With the new Dolby Atmos standard coming to play, you may also want to consider purchasing an Atmos-compatible home theater receiver. Klipsch will be offering speakers with built-in Atmos or separate toppers that provide Atmos-support to your existing speakers. Look for those in July of 2015.

AMPLIFICATION

Paul W. Klipsch believed in four principles when making speakers: high efficiency, low distortion, controlled directivity and flat frequency response. To this day, we still design speakers this way to this day.

The high efficiency is a product of our unique horn-loaded speakers creating louder sound with less distortion. (Click here to learn more about how horn-loading works.) This means that Klipsch speakers do not need as much power to work properly and sound gear.

Of course, it is still possible to under-power your speakers. If you start to hear distortion from your Klipsch speakers, you need to turn down the volume immediately, as you could cause irreparable damage to your speakers.

INTERPRETING RECEIVER SPECIFICATIONS

Klipsch lists the RMS rating for all of its speakers. You can find it on the specs page under “Power Handling.”  Remember that the power amplifier output you select must be rated for the nominal impedance of the loudspeaker. In the case of the Reference R-28F, it’s RMS Rating is 150 watts and its nominal impedance is 8 ohms.

The way Klipsch measures their specs looks like this: 150 watts per channel into 8 ohms (20-20,000 Hz) at .08% THD, with all channels driven.

If the receiver manufacturer uses any rating like (1kHz) or 1ch driven, you should be aware that this is not a true rating to compare with and you will want to look for the rating that matches the one listed above.

Unfortunately, there is no exact way to convert all of these measurements to our specifications. If you have any questions about your receiver’s ability to power our speakers, please contact Klipsch customer service at 1-800-KLIPSCH. Please be ready to provide the brand, model number and listed specifications of your receiver.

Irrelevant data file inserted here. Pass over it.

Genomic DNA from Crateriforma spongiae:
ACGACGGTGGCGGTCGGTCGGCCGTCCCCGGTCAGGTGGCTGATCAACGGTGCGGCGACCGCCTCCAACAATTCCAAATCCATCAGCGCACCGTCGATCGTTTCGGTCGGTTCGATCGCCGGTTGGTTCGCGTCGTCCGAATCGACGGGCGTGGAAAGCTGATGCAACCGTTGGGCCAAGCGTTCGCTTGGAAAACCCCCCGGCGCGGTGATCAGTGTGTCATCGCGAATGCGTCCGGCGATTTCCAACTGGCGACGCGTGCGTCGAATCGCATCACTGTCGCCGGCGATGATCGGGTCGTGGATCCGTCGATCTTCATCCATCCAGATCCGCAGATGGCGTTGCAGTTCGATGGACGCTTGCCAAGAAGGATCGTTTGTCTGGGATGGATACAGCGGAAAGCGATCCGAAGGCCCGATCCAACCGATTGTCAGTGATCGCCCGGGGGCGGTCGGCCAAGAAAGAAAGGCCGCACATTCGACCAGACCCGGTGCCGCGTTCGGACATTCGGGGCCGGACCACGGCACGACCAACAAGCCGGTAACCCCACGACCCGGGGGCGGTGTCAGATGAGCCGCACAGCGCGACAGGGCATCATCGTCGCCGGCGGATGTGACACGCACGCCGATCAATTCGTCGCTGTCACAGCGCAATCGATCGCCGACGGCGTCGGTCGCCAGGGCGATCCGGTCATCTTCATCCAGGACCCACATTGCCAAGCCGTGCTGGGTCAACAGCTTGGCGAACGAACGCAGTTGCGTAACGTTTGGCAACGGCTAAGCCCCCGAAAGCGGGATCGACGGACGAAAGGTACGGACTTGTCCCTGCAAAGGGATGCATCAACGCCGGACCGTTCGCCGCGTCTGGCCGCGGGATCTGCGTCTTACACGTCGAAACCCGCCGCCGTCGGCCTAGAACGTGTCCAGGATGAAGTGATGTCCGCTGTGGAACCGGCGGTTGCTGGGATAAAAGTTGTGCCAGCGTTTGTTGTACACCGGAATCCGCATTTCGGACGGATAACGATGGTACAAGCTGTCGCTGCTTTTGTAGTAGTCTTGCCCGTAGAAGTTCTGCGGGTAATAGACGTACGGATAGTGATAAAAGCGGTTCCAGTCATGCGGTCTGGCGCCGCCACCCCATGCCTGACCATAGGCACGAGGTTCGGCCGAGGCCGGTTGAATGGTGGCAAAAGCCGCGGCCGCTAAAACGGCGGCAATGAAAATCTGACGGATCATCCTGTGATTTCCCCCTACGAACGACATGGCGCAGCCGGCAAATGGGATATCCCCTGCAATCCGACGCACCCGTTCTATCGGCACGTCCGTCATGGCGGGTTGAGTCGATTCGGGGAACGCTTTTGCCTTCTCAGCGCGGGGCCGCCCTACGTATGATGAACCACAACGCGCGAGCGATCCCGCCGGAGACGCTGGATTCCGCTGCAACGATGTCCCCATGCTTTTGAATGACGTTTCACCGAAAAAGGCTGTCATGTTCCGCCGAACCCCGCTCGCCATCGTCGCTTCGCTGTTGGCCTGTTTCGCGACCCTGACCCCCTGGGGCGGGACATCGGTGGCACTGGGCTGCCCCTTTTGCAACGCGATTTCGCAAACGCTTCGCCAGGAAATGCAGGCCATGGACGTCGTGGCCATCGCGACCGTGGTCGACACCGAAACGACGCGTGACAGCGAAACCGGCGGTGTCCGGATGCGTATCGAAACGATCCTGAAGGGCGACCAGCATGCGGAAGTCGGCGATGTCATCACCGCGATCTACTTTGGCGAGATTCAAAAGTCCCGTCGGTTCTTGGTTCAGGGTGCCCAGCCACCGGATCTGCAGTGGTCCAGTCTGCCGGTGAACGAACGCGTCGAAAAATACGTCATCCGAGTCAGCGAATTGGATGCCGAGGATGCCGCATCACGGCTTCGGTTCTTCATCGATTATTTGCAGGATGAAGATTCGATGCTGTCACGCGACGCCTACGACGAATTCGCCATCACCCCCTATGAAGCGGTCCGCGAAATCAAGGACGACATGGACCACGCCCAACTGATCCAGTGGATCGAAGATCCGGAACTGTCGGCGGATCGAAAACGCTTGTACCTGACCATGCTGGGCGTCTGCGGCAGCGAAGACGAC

ROOM SIZE

One of the most important considerings when purchasing a home theater receiver is figuring out how much power you really need for your room’s size.

The more watts, the more easily a speaker will fill up a room. So, if you have a larger room, go for a receiver that lists a higher number of watts. If you have a smaller room, you can select a receiver that is closer to the lower end.

Reference Best Home Theater Receiver 1

FEATURES

There may be a variety of receivers that fit the power rating that you need to properly drive your speakers. This means you can then narrow down your options by deciding what features you want in the receiver. Typically, the most important receivers are the number of inputs like HDMI, WiFi, AirPlay, Bluetooth, etc.

HOME THEATER RECEIVER BRANDS

We do not prefer a certain brand of receiver over another. Why?  Because there are a lot of options out there and we don’t want to play favorites. Often, the feature sets should be the defining factor between receivers that offer the same amplification.

WARNING

Consider this a disclaimer. It is entirely possible to damage a Klipsch speaker by under-powering it. Power handling depends on the type of input signal and the user – not the manufacturer – controls the input signal in actual use. Clipped signals are a death sentence to speakers, even if the clipping occurs in the mixer, equalizer or other signal processors.

If you have any questions regarding the best home theater receiver for your Klipsch speakers, please call us at 1-800-KLIPSCH or post a comment below.

What home theater receiver do you use with your Klipsch speakers? Tell us in the comments!

 

 

Good Poop: The Orr Auction

J. Herbert Orr of Opelika, Alabama started the Orradio manufacturing company after WWII. According to Wikipedia, he produced “the first commercially available audio tape, video tape and computer tape in the world.”

Orr had been one of three soldiers that “captured” the Magnetophones in Germany after the war, which essentially started the modern tape recording business in the USA.

Paul Klipsch was a friend of Mr. Orr, and used Orr tape for his short-lived KlipschTape venture in the late 1950’s.

After Orr’s death in 1984 there was an auction of his vast radio paraphernalia collection. Naturally, Paul and I found ourselves there with a bidding card. The crown jewel of the sale was one of the original Magnetophones. I probably could have been arrested for my jabbing at Paul to bid!

Unfortunately the minimum bid was set at $10,000, and while he could afford it, he abstained (dammit!).

Some dozen or so of the items acquired at this sale can be found in the Klipsch Museum of Audio History. They include test equipment, radios, horns, and tape players.

Do you have your own Paul W. Klipsch story that would be good for “Good Poop”? Post it in the comments below

Gifts For Dads That Rock

Father’s Day is probably the only day of the year where your Pops gets to puff out his chest and do whatever he wants to do. While he might plan to have a relaxing day, buying something for him can be rather stressful.